Signpost (Weber, Utah), 1963-04-251
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srlolie se -nr- V Mr. Buss Says: Students interested in making the annual neology field trip to Southern Utah must contact members of the geology department today or tomorrow. The trip will cost about $30-00 and will begin on May 8 at 5 a.m. (yes, that's a.m.). Cooking will be done over the open fire during the five-day business-pleasure trip. Of VOL. 4 NO. 25 APRIL 25, 1963 OGDEN, UTAH Hairy Ones! A lot of trouble or views on the new beards. Which beard do you like the best? For picture and remarks see Page Three: For further comment see Page Two and Rob. v j V July 1. 1964 is the comple-tion date set for three new Weber State dormitory buildings. Landscaping is currently under way at the dorm site on the southwest portion of the campus. I'uilt in two wings, the largest dorm will house 222 studetns in single living quarters. Home living apartments will comprse the three stores of the other two dorms, housng 72 students each, six to an apartment- Altogether, 366 students will be accomodated in the dorms. M. Morrin and Son, of Ogden is the contractor. Currently, first phase construction of the Fine Arts Building just south of the UB isunderway. i "3 .'V DID THE BUTLER DO IT? Truth is the subject of "Rashomon,'" a Japanese play coming soon to the Moench Auditorium. "Three stars of the production are (left to right) Eric Moon, Andy Zane and Richard Thompson. Japan roext Weber College Theatre's final offering of the season will be a Japanese mystery drama based on two short stories written during the first quarter of this century by Ryonosuke Akutagwa. "Rashomon, '' adapted to the stage by Fay and Michael Kanin, and directed by John M. Elzey, will play May 2, 3, and 4. at the Moench Auditorium, 2450 Jefferson. Curtain time is 8:15. H .7"" ' i ' . ; 'V .V- . . -MifViiM irfif x ' Weber Coed Wovs USU Kaye Waldron, won first place at the Inter-Collegiate J alent Show hosted bv Utah State University, April 18, 1963, Miss Waldron was chosen by the Activities Board which is headed by Paulette l.ichtenstein, activities vice president, to attend this function. In winning the Talent Show put on by the Cultural Committee last fall, Kaye was eligible for this spot. At that time, she won o.ver a field of 25 individuals. Kaye, who is a freshman this year, was very impressive as she played her own organ arrangement on a Hammond Organ furnished and transported to Utah State by Glen Brother's Music The winners of theInter-Collegiate Talent Show were invited to appear on the Eugene Jelesnik Show by Mr. Jelesnik. The winners also received beautifultrophies Tickets are now on sale at the Weber College Cashier's office, upper campus, and will be available at the Municipal Park ticket office, 25lh and Washington from 2 to 6 p.m. beginning April 30, and all day May 4- General admission is $1.50, while "Weber College students and faculty are admitted on their activity cards. The paly concerns a Japanese nobleman who is killed, and his wife raped, in an encounter with a notorious bandit by the Rashomon Gate in a wood near Kyoto about a thousand years ago. Each of the three principals in the encounter testifies in a police court and presumably they all testify under oath. All three versions are all at sharp variance. Each of them gives an account that obviously is colored by his own passions. Obviously truth, which we are inclined to regard as something simple, absolute and inviolable, is nothing of the sort; in practical application it is complex, relative and cxtreamelv hard to come by. Cast for the play includes: Priest, Richard Thompson; Woodcutter, Eric Moon; Wigmaker, Andrew Zane; Deputy, Robert Iiritt; Bandit, Jack Herst; Husband, Ted Tcdesco; Wife, Joyce F.ldredge; Mother, Judy Rowland; A new and much shorter Peace Corps Placement 'Test will be administered for the first time Saturday, April 27, in more than 800 communities across the nation. The new lest, to be given on an experimental basic, consists of half-hour sections on general aptitude and modern language aptitude. All applicants who have any knowledge of French or Spanish must remain to take the appropriate language achievement test of one hour's duration. By contrast, the former examination was from four to eight hours, depending on optional sections. Both tests arenon-competitive. Applicants who took the longer test do not need to take the new one. Dr. Edward R. Henry, director of the Peace Corps' selection division, said the new test has been designed on the basis of information gained after two years of experience with the longer examination."Some tests in the former battery have been found to be of low validity in relation to the success of Volunteers in training and overseas. Other sections were more useful for proper class placement in training than they were for selection," Dr. Henry said. He added that college transcripts provide much of the information obtained from seceions of the former test and that the Peace Corps now requires transcripts from every candidate. Increasing emphasis on aptitude for a foreign language for all volunteers serving where English is not the main tongue has greatly increased the need for the language aptitude and achievement tests, Dr. Henry said. The new test will be given at 8:30 a.m. and should be taken by all new Peace Corps applicants for one of the 4,000 openings in 44 countries. Training begins in June, July and August. To be eligible to take the exam, candidates must either have submitted a questionnaire to the Peace Corps or must bring a completed questionnaire to the test site with them. Questionnaires and the location of the exam site may be obtained from the campus Peace Corps liasion officer.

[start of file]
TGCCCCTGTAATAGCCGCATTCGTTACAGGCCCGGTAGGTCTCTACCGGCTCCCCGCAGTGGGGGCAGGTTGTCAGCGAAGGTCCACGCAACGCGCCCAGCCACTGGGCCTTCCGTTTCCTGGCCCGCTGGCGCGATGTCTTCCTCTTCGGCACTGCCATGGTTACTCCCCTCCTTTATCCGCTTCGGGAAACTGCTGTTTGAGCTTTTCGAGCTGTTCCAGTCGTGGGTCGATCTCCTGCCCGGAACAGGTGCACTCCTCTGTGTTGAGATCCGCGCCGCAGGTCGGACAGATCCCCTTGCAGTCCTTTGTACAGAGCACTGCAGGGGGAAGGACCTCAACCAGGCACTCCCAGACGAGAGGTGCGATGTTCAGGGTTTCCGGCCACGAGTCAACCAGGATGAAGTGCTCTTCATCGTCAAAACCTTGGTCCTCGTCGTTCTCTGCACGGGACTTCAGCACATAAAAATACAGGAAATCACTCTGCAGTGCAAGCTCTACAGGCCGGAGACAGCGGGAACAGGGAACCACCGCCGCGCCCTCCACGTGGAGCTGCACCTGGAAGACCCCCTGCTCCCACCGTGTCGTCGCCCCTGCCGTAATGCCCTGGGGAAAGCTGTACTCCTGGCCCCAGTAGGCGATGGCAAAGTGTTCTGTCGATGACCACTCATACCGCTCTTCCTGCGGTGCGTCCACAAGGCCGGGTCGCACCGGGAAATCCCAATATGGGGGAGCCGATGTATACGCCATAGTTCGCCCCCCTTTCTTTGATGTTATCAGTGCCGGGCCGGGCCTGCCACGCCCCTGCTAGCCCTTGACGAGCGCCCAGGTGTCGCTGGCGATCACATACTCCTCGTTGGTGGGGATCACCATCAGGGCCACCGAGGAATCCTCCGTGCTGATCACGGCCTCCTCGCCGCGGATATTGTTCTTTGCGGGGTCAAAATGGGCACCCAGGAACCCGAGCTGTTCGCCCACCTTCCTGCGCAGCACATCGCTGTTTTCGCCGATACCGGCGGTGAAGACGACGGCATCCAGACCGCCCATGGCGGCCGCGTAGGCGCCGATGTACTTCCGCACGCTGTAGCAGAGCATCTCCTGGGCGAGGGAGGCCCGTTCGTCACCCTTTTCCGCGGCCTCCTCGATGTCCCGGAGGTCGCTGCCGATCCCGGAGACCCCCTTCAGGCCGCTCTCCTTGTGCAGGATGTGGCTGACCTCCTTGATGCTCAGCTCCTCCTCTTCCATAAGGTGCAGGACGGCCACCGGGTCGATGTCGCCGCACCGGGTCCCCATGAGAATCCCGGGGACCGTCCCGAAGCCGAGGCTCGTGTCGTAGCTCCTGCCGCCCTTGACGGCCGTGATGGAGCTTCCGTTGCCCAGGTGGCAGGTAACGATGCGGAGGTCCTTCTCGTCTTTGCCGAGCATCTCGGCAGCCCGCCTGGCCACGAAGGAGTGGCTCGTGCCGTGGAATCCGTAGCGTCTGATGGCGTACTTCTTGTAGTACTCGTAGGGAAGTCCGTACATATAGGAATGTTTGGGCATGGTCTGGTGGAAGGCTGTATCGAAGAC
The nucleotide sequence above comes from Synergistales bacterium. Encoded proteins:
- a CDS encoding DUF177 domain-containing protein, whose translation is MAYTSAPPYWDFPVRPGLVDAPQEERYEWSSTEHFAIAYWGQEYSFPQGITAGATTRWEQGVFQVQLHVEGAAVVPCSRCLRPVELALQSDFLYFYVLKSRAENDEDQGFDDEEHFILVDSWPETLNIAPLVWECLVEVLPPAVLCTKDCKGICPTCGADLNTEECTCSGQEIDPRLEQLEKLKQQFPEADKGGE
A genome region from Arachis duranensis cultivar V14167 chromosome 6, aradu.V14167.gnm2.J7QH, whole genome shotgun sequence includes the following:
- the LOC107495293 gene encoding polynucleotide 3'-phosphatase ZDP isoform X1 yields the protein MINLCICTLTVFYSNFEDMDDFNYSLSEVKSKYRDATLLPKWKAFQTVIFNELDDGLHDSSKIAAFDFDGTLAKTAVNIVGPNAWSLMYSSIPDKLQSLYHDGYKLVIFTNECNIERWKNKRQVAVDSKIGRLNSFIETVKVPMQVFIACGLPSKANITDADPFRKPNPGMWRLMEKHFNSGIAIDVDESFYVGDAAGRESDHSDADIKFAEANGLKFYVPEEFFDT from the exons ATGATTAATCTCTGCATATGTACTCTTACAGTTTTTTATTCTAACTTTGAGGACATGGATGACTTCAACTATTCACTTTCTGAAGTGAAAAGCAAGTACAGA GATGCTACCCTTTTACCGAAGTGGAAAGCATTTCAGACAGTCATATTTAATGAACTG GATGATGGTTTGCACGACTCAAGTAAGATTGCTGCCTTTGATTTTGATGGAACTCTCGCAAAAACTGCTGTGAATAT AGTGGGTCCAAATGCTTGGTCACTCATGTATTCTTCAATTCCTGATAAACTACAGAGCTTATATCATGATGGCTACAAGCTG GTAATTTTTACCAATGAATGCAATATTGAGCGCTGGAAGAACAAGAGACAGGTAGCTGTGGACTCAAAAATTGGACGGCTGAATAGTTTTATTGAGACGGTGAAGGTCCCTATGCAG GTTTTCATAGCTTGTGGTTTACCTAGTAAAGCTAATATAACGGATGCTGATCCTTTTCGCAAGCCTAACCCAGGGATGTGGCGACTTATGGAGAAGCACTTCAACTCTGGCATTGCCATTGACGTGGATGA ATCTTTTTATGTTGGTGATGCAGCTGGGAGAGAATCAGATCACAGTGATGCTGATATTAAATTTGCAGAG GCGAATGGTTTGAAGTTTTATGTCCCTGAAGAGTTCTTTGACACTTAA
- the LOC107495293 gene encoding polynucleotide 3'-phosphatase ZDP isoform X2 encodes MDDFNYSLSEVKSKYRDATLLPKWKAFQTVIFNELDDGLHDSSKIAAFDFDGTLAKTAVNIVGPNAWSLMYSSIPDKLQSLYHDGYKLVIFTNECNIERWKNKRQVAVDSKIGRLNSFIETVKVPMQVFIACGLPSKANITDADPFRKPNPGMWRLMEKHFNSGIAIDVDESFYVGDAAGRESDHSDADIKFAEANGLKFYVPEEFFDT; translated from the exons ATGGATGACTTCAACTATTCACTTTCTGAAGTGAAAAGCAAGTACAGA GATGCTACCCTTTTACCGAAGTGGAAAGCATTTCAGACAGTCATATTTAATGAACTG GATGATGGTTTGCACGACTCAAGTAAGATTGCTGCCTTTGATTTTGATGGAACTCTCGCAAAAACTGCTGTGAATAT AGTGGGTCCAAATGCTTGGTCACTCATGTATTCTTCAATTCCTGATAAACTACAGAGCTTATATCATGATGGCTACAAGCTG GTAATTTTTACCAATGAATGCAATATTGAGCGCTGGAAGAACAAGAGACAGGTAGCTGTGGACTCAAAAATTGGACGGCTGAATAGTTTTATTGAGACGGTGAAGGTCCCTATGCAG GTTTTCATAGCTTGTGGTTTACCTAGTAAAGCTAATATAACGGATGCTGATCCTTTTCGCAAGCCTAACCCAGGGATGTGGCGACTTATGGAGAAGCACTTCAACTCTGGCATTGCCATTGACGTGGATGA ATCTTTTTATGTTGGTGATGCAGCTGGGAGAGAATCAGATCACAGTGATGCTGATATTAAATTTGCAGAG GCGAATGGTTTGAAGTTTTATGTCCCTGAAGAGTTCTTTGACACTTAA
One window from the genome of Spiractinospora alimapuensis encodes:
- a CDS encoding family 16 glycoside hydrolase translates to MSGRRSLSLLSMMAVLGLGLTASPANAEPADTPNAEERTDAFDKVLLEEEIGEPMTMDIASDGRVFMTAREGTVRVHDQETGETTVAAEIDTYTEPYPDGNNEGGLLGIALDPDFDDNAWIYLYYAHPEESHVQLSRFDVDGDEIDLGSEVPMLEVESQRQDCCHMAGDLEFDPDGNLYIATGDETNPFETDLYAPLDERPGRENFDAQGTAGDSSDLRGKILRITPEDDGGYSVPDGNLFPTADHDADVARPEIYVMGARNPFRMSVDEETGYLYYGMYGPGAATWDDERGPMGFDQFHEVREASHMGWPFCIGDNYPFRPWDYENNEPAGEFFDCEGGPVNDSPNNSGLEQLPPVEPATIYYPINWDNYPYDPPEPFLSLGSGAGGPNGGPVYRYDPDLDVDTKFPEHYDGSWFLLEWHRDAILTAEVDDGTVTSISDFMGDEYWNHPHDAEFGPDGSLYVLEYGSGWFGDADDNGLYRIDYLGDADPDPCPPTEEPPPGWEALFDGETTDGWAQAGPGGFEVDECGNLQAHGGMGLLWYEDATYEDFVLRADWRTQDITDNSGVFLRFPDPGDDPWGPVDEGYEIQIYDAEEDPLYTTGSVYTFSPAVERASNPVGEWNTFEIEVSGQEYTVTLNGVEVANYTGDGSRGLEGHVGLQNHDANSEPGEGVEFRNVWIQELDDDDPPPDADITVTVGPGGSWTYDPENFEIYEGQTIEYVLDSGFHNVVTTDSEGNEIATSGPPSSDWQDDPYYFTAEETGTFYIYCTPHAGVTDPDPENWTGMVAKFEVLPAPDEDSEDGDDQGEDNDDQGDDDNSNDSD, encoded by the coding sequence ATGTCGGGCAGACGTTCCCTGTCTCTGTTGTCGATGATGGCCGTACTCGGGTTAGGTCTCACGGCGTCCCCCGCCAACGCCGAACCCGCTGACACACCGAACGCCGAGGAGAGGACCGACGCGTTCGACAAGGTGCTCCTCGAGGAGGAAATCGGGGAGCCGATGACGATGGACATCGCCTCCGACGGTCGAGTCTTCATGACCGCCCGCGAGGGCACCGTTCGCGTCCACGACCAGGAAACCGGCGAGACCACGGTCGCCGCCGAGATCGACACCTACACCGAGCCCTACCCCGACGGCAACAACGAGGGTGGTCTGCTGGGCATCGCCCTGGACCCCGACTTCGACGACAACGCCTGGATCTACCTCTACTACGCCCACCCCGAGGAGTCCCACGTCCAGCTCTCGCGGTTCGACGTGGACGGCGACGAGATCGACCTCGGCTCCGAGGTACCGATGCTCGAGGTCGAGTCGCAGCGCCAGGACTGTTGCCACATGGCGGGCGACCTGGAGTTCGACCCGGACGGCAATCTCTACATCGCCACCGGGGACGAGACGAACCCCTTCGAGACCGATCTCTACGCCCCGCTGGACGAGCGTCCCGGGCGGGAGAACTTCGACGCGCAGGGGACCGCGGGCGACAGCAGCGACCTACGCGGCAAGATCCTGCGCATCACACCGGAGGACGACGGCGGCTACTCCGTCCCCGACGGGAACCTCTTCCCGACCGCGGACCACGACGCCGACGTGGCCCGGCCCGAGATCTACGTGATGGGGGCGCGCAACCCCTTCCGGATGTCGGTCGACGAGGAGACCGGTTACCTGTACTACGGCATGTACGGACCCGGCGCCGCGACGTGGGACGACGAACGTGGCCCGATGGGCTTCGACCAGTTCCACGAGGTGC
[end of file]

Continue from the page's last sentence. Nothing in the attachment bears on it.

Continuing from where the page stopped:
|Title||Signpost (Weber, Utah), 1963-04-25, Vol. 4, No. 25|
|Contributors||Associated Students of Weber College; A generous grant from the Utah State Library and the Institute of Museum and Library Services.|
|Description||Weber's current student newspaper, the Signpost, first appeared on September 29, 1937. For two years prior to that time, campus news was disseminated via announcements posted on a bulletin board known as the "Signpost". As a result, the masthead of the first issue of the paper itself featured a rudimentary wooden sign with the title spelled out in rustic-looking letters. Over the years the paper has been published continuously, though the look, size and style has changed several times.|
|Subject||College student newspapers and periodicals; Weber College|
|Publisher Digital||Stewart Library, Weber State University|
|Source||University Archives LD5893.W55 S5, Stewart Library, Weber State University|
|Rights Management||Public Domain. Courtesy of University Archives, Stewart Library, Weber State University.|